If you checked the ICE page and could not find your detained loved one, keep in mind that sometimes it takes a while for them to show up in the system. We recommend that you keep trying. If after a few days you still have not been able to find your loved one, you can try to contact the organization Freedom for Immigrants, which helps people who have not been able to locate their loved ones detained by immigration. You can fill out this form to ask for help or call 209-757-3733.
If you are looking for a child who is detained, this government resource explains how to do so. You can call this government line for parents trying to locate their children, 1-800-203-7001.
Here are some other resources that may be helpful once you have located your loved one:
- These legal organizations provide legal aid to immigrants in detention in different states. You can call the organization closest to your loved one and ask for help on their behalf. If possible, be ready with the full name and the A number of the detained person when you call.
- You can request help paying a bond for a loved one in detention.
- These resources from other organizations have information about how to request the release of people in detention: Guide 1, Guide 2 (available in many languages), Guide 3 (Part 4 of Section IV).
- Freedom for Immigrants may be able to help if you need to report any abuses in the detention center. You can call 209-757-3733. They also have a direct line, 9233, which your loved one can call from within the detention center.
The situation at the border is changing frequently. And the situation can vary depending on your location at the border. It may be helpful to contact organizations working at the border to learn the latest updates. Here is a list of organizations at the border.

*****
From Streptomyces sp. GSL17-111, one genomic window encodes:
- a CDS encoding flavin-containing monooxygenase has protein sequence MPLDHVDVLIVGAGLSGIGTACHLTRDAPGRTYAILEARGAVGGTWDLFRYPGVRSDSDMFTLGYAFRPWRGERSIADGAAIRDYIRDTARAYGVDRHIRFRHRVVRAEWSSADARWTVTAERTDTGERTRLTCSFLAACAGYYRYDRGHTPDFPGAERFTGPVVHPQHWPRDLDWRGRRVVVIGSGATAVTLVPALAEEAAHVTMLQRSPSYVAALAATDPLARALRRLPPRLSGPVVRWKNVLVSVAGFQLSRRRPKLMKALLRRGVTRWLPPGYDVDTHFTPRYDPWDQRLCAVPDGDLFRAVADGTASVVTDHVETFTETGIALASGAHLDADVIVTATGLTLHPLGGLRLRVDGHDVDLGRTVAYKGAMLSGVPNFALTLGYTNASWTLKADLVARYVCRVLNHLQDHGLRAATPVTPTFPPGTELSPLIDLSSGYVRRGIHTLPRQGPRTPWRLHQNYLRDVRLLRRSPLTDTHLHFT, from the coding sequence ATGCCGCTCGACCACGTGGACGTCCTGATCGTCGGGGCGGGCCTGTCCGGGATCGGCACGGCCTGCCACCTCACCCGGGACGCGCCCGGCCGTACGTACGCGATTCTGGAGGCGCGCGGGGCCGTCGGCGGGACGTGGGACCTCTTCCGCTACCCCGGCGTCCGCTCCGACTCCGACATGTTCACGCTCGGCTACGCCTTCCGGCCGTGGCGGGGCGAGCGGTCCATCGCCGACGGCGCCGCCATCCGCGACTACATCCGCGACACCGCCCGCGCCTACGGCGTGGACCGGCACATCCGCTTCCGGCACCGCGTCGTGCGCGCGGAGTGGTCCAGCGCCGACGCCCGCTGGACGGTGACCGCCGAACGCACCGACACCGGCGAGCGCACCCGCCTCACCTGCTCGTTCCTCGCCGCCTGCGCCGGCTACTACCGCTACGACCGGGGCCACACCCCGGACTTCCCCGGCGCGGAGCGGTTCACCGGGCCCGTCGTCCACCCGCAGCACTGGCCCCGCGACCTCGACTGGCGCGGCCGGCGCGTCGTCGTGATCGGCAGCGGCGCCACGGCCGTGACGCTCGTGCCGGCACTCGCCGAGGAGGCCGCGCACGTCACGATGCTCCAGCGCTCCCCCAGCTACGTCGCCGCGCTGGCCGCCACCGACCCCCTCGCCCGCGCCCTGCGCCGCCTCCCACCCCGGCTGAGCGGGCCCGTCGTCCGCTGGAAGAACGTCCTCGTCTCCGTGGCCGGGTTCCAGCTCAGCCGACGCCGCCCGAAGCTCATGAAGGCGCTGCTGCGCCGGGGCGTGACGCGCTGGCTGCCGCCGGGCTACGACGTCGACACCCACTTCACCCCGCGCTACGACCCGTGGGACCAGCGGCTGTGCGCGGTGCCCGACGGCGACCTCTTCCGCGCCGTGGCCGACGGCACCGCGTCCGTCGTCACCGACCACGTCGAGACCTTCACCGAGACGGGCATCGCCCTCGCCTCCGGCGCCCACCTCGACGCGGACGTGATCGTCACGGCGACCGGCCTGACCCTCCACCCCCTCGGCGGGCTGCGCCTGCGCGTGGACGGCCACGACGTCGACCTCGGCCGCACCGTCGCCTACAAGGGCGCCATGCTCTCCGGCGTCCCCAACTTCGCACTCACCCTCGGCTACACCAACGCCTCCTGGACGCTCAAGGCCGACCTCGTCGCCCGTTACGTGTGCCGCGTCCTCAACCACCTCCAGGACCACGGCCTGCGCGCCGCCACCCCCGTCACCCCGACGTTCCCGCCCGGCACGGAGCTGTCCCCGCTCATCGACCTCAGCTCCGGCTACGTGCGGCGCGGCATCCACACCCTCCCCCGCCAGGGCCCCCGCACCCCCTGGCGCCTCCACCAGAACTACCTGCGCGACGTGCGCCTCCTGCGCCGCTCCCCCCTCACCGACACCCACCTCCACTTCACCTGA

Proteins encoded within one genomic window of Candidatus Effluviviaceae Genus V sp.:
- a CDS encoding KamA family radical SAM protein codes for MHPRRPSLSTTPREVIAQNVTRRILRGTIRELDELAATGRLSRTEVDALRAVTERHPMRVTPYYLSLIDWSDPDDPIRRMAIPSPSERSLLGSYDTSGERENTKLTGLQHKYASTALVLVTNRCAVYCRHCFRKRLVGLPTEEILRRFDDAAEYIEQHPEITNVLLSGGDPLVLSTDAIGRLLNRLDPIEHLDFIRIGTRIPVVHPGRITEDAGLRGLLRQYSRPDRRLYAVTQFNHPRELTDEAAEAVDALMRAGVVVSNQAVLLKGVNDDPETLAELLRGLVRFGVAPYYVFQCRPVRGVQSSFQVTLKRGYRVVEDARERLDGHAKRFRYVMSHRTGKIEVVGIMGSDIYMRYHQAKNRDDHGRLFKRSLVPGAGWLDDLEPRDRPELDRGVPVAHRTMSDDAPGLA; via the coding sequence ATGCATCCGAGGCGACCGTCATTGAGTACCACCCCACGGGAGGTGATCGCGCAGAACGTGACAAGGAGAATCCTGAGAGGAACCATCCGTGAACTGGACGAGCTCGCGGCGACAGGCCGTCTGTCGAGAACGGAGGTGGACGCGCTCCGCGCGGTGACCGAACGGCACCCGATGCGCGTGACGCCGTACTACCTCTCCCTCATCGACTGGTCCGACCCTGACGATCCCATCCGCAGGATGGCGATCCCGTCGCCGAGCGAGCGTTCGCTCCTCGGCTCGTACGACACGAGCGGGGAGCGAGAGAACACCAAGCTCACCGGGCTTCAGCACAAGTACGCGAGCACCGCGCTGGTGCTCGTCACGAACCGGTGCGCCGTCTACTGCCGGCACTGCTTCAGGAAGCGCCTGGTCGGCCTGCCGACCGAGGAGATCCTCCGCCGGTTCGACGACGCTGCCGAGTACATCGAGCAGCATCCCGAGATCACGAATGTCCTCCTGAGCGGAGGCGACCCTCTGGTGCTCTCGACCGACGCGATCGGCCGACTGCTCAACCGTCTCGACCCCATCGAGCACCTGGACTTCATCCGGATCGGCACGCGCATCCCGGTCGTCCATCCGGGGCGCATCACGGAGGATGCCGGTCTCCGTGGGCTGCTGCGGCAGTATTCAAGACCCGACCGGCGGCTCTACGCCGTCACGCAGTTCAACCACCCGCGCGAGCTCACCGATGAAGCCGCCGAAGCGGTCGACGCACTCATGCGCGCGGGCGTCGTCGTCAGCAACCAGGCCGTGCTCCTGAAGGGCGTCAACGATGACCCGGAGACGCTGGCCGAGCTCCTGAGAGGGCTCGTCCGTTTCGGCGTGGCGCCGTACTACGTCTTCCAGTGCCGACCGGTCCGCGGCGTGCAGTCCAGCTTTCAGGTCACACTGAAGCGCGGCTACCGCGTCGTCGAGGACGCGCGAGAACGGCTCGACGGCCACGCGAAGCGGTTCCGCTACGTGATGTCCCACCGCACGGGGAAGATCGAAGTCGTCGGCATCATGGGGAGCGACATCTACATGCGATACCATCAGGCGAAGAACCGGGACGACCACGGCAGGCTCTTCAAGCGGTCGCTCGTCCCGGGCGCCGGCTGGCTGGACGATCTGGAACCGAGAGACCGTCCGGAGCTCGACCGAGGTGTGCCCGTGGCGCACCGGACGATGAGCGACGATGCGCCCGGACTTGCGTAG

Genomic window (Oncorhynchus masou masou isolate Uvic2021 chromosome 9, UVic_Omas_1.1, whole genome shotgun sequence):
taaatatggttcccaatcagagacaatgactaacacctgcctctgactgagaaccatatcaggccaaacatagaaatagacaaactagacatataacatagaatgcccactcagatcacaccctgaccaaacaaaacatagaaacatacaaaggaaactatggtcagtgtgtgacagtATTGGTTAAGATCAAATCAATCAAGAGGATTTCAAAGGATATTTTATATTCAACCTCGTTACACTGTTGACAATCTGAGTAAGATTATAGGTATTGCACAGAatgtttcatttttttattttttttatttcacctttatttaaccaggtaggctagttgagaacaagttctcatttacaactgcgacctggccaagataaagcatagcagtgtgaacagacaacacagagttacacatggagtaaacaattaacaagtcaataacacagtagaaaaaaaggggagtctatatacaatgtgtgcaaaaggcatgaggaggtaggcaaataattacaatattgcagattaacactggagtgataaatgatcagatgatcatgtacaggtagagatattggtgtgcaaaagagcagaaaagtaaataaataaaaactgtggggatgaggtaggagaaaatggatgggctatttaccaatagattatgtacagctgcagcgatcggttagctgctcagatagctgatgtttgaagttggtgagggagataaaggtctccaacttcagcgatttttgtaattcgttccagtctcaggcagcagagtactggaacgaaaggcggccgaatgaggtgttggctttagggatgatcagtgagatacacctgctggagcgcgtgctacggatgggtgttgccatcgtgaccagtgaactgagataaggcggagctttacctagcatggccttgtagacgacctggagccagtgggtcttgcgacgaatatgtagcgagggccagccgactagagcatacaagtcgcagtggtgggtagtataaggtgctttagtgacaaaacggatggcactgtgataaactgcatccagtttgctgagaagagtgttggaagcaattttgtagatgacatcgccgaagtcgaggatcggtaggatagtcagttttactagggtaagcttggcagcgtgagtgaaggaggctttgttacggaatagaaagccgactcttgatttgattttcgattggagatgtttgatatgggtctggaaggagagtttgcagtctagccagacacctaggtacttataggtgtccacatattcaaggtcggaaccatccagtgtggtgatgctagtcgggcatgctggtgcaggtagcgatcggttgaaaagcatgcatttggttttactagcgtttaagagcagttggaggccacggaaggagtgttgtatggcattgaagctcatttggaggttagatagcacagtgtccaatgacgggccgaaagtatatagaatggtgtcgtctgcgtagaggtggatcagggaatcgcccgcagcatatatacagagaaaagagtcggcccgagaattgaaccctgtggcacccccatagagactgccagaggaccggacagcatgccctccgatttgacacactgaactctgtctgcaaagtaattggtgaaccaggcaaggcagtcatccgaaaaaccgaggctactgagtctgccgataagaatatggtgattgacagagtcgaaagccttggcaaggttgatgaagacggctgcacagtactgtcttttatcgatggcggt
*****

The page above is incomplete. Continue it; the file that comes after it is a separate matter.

How can I sue the government for the abuse and mistreatment that we suffered upon arriving in the United States?
This flyer explains the possibility of suing the United States government under the Federal Tort Claims Act (“FCTA”) for the abuse or mistreatment that you or your family suffered upon arriving in the United States. Filing a lawsuit under the FTCA is a different process than your immigration case and is completely voluntary. If you win your case under the FTCA regarding the abuse or mistreatment that you suffered, you will receive money from the United States government. You should consult with a lawyer to find out about your particular situation.
Note: This page is for adults who are interested in seeking asylum in the United States. Our hope is that you will use the information to better understand the asylum process and take control of your case. However, this information is not a substitute for legal advice about your particular case. To look for legal assistance, visit ASAP’s find help page.